Uranium was first discovered near Grand Canyon National Park in 1947. Uranium is often found in breccia pipes—cylindrical deposits of broken sedimentary rock located thousands of feet underground. See Nat’l Mining Ass’n, 877 F.3d at 857. One such breccia pipe was located in the Kaibab National Forest in northern Arizona, a few miles south of Grand Canyon National Park and in the area around Red Butte, a site of religious and cultural significance to the Havasupai Tribe.

In 1984, Energy Fuels Nuclear, Inc. (EFN) submitted a plan of operations to mine uranium from the breccia pipe by building and operating what became known as Canyon Mine. The Forest Service approved the plan in 1986. The Havasupai Tribe challenged the approval, but the district court rejected the tribe’s claims and we affirmed the judgment. See Havasupai Tribe v. Robertson, 943 F.2d at 34–35. Over the next years, EFN built the mine’s surface facilities and sank the first fifty feet of a 1,400-foot shaft. However, EFN suspended operations in 1992 due to a drop in uranium prices. Denison Mines Corp. (later acquired by Intervenor-Defendant Energy Fuels Resources (USA), Inc.) acquired the mine in 1997.


2. The Grand Canyon Mineral Withdrawal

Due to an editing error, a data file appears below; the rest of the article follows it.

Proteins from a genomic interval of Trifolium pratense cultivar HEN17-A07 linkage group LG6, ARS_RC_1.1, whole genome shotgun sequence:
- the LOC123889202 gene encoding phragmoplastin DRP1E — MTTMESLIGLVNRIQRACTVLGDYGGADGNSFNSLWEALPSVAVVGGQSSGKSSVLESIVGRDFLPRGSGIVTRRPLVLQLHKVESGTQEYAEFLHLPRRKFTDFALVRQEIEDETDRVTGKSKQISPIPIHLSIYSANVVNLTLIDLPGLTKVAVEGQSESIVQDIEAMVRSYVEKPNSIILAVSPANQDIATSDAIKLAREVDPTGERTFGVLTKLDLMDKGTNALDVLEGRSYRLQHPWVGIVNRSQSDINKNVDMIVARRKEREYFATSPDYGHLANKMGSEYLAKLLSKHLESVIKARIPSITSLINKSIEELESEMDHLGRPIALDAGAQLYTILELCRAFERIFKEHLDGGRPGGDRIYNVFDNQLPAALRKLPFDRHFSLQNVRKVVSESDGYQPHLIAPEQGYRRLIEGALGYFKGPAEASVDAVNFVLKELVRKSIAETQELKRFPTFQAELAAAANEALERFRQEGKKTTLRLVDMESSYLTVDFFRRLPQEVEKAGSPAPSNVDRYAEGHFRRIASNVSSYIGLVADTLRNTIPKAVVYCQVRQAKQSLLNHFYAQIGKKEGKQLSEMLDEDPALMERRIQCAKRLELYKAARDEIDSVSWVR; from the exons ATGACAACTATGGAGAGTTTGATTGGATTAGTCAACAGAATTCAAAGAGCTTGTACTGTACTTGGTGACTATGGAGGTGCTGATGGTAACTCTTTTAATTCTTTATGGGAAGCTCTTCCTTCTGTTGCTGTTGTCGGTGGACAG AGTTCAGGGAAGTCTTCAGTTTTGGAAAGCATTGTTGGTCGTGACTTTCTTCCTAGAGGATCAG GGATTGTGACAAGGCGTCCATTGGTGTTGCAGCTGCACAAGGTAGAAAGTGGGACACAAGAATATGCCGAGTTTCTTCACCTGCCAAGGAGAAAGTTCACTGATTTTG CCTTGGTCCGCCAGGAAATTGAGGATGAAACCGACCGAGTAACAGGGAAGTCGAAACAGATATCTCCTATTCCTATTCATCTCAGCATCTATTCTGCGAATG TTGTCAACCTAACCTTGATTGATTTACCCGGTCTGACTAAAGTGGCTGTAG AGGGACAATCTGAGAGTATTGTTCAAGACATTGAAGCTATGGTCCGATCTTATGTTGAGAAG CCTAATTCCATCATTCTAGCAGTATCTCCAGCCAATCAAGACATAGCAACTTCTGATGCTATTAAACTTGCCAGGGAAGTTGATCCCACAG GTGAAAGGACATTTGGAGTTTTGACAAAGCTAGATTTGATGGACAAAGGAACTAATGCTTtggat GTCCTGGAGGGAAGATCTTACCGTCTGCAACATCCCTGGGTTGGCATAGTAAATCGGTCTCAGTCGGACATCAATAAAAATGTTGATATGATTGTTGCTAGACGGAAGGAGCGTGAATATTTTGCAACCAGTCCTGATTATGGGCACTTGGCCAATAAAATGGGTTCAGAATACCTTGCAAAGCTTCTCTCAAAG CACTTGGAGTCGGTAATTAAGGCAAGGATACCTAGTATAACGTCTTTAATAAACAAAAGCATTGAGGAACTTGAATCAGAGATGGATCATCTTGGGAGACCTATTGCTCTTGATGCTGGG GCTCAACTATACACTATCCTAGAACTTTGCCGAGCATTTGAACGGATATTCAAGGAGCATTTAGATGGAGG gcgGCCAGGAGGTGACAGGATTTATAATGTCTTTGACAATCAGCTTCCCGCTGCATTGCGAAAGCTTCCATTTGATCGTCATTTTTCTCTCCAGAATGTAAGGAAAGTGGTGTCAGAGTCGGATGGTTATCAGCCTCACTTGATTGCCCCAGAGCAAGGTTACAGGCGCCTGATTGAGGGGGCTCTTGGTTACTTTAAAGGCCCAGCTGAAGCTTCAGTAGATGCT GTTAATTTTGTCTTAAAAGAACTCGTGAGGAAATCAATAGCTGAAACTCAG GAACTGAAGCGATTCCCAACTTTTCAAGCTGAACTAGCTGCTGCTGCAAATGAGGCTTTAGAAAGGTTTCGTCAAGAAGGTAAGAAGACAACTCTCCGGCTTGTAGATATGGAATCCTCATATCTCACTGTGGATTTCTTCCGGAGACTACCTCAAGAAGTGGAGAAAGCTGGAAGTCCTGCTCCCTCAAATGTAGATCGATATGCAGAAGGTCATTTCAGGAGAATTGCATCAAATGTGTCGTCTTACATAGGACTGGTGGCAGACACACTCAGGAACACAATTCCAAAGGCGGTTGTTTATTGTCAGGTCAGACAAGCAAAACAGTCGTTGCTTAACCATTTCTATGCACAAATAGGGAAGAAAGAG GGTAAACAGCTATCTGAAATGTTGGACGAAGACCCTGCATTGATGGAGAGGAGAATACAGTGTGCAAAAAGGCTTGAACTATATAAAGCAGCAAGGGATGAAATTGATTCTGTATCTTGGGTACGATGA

In 2007, a spike in the price of uranium generated renewed interest in mining operations near the Grand Canyon and with it, thousands of new mining claims. The large volume of new claims raised concerns about the potential environmental impact of increased uranium mining on the Grand Canyon area. Nat’l Mining Assoc., 877 F.3d at 857. In response, the Secretary of the Interior published a Notice of Intent to withdraw approximately one million acres of public and National Forest System lands from new uranium mining claims. Notice of Proposed Withdrawal and Opportunity for Public Meeting; Arizona, 74 Fed. Reg. 35,887 (July 21, 2009). The withdrawn land would include the land occupied by Canyon Mine. Grand Canyon Trust, 467 F. Supp. 3d at 802. However, consistent with the Federal Land Policy and Management Act of 1976 (FLPMA), the Secretary noted that the withdrawal was “subject to valid existing rights.” 74 Fed. Reg. 35,887. After two years of study, the Department of the Interior (DOI) issued the order withdrawing the lands. Public Land Order No. 7787; Withdrawal of Public and National Forest System Lands in the Grand Canyon Watershed; Arizona, 77 Fed. Reg. 2563 (Jan. 18, 2012). We upheld the withdrawal decision in National Mining Ass’n, 877 F.3d at 878. Before the decision became final, Energy Fuels notified the Forest Service, which is within the Department of Agriculture, that it intended to return Canyon Mine to active operations. Although Forest Service approval was not required for Energy Fuels to restart its operations at Canyon Mine, at the Forest Service’s request, Energy Fuels agreed not to resume sinking the mineshaft pending review, known as a Valid Existing Rights Determination (VER Determination), of its claim of existing rights.1